Welcome back to the Stargate Atlantis rewatch! We are rolling right along with season two. Today's episode is "The Intruder." Be ye fairly warned: Here there be spoilers!
The episode opens with a lovely shot of the Daedalus traveling through hyperspace and then moves to the interior of the ship to show Elizabeth alone in the mess, mulling over a cup of coffee and staring out the window (viewport?). Sheppard ambles in and they begin to converse. We learn that they are headed back to the Pegasus galaxy from a visit to Earth and that Sheppard is newly promoted from Major to Lieutenant Colonel.
(Huzzah! It will no longer be really bizarre to keep hearing everyone call him "Major" again. Equilibrium restored.)
Elizabeth and Sheppard discuss the fact that it is very convenient to be able to just step through the stargate on Atlantis and be in Earth, but extremely inconvenient to have to spend eighteen days cooped up aboard the Daedalus for the return trip (the three day trip from their first journey was due to having the ZPM integrated into the ship's systems, as that is no longer the case, eighteen days is now the rule). They also discuss that as much as they wanted to go back to Earth, once they got there, they really just wanted to get back to Atlantis. Like it or not, the city is home to them now.
They are interrupted by an airman who was sent to inform them that they are needed. There has been an accident of some sort. One of the scientists (they are returning with a new contingent to supplement their losses and expand the expedition) has been found dead. Doctor Monroe appears to have been electrocuted while working on a diagnostic of the ship's systems. Rodney and Caldwell are both dubious about this as the cause, however, since the circuits Monroe was working on didn't have nearly enough juice to render a fatal shock. They pull up the video surveillance from the time of the accident only to find that there was interference with the feed during the incident. They are unable to see what actually happened.
Rodney suggests to Caldwell that they drop out of hyperspace so they can run further diagnostics and make sure there isn't a problem with the ship's systems. Caldwell refuses, however, stating that they have just crossed into the Pegasus galaxy and stopping now would leave them exposed to an attack should any Wraith be lurking nearby. Elizabeth questions his decision and Caldwell gets angry, pulling her aside to tell him that whatever the chain of command on Atlantis, on the Daedalus he is the one that makes the calls. If she has a problem with that she needs to take it up with him privately, rather than undermine him in front of the crew. He has a job to do. She retorts yes, but not the one he wanted.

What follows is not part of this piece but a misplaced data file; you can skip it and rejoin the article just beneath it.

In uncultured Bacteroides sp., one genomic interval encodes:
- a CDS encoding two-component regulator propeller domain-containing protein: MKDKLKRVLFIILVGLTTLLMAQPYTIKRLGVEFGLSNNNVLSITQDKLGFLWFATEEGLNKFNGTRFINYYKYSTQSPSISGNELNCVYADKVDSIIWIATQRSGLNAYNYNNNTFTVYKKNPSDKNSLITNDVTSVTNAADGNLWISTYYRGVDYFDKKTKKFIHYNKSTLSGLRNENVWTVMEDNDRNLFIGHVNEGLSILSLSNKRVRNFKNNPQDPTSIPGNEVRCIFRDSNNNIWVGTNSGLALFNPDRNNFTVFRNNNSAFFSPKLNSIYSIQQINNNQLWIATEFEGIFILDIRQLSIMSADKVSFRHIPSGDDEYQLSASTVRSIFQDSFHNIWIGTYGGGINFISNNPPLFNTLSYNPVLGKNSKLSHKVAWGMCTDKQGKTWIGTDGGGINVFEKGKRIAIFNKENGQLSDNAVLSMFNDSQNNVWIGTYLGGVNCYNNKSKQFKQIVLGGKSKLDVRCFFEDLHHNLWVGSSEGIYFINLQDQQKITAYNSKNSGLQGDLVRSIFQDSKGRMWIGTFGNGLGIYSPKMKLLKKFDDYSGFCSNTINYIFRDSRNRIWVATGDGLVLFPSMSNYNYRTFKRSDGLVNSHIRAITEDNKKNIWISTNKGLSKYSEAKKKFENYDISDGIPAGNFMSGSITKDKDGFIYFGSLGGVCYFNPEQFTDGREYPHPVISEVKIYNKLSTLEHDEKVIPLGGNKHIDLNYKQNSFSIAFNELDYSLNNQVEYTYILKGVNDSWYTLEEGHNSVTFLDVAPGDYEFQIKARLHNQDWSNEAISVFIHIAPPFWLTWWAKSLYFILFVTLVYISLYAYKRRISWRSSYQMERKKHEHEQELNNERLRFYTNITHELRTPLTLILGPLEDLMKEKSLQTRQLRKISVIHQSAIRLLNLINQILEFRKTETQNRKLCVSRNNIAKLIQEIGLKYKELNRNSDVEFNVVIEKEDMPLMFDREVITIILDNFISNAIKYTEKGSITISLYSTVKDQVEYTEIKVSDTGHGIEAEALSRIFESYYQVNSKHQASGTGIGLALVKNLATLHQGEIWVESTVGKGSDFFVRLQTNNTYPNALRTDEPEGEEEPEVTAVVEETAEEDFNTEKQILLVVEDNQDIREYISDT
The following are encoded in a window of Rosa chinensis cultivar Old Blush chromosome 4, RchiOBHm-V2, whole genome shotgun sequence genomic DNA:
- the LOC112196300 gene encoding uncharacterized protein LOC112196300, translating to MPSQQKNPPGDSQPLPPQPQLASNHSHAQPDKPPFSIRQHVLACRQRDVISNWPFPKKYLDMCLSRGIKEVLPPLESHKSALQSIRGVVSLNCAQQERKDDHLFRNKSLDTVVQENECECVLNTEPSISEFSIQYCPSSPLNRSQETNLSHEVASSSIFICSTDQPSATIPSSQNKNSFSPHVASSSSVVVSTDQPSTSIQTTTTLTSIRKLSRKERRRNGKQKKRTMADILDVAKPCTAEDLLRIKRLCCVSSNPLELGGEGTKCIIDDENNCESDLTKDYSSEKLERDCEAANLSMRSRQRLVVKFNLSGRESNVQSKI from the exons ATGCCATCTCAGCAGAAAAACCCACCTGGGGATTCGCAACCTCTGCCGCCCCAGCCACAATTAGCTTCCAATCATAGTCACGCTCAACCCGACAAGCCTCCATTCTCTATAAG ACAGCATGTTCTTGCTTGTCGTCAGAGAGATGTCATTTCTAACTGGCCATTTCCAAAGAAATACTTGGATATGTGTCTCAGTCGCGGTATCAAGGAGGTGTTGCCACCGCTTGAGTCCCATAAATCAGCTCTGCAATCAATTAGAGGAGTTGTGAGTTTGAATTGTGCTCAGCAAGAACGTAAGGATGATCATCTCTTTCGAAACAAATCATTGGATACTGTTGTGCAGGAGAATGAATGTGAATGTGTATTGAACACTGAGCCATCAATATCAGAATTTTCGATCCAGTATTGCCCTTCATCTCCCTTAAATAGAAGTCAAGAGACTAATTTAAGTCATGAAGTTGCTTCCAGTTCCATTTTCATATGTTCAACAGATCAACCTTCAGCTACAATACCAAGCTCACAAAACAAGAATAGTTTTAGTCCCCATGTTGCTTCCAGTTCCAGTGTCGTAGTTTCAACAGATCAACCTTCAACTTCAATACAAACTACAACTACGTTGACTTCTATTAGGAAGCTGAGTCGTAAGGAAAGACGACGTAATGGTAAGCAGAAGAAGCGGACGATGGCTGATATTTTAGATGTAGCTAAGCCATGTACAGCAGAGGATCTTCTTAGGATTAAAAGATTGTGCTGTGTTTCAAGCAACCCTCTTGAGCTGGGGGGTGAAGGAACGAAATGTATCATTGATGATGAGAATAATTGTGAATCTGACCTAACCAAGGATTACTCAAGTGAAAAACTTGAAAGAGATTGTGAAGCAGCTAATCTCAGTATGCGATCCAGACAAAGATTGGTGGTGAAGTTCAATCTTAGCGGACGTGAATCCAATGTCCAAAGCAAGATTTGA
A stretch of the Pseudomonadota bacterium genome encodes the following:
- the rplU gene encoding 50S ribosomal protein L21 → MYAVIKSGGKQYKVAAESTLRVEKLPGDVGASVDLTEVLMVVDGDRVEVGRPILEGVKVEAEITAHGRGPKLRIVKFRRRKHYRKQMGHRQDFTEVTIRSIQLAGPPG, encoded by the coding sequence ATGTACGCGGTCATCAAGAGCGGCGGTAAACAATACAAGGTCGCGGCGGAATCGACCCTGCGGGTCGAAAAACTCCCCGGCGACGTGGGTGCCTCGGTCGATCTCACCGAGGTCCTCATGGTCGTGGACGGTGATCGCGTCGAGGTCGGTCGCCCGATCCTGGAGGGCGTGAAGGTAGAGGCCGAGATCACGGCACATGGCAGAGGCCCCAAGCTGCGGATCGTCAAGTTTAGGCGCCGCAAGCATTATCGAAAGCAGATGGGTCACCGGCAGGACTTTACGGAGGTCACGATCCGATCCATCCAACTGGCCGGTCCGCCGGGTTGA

Flash back to Earth, and Elizabeth is in a meeting with Caldwell and General Landry of the SGC, along with several other important-looking military men. They are informing her that they don't think Sheppard should return to Atlantis because they doubt that after being in command for so long he'll be able to just roll over and take orders from a new commander. Elizabeth balks at this stating that Sheppard is the military commander of Atlantis. They indicate that they plan for Caldwell to take over the military aspect of the expedition as it is too important to leave under the command of a mere Major. Elizabeth tells them that Sheppard will remain the commander, reminding them that she has the full backing of the president and the IOA (the International Oversight Agency, that regulates the budget and decisions regarding the expedition and the stargate program at large). She tells them they don't want to fight her on this one and suggests that if Sheppard's rank isn't sufficient for them, they had better just promote him then.
In the present Rodney tracks down Caldwell and tells him that further research shows that the video feed went out just before the short that killed Monroe, suggesting that the two malfunctions were not random. He thinks there might be something seriously wrong with the ship. Caldwell agrees at that point to drop out of hyperspace so that checks can be run on all of the systems. McKay works with Hermiod, the Asgard stationed on board, to try to find out what's wrong with the ship. They have a fun snarky back and forth with each other, as each believes himself the most intelligent being in the room. Sheppard pops up and is creeped out by Hermiod, unused to actually working with aliens at this point.
Rodney and another scientist, Lingstrom, head out to check something out near an airlock and there is another "accident." Lingstrom had found some malicious code and was trying to tell Rodney about it when he was vented out of said airlock. Now suspecting that there may be a saboteur on the ship, Rodney, Sheppard, and Elizabeth discuss the possibilities. They quickly rule out a Wraith hiding on the ship since it underwent a pretty thorough decontamination back on Earth. Caldwell asks if any of the new expedition members have the ability to cause what's been happening and Rodney replies that all of them do--that's what comes of hiring a bunch of geniuses. Elizabeth doesn't believe any of her people could be responsible, but Caldwell orders that all civilian passengers (except for Rodney and Elizabeth) be confined to quarters anyway. He tells her that he can't trust any of them since he had nothing to do with their selection.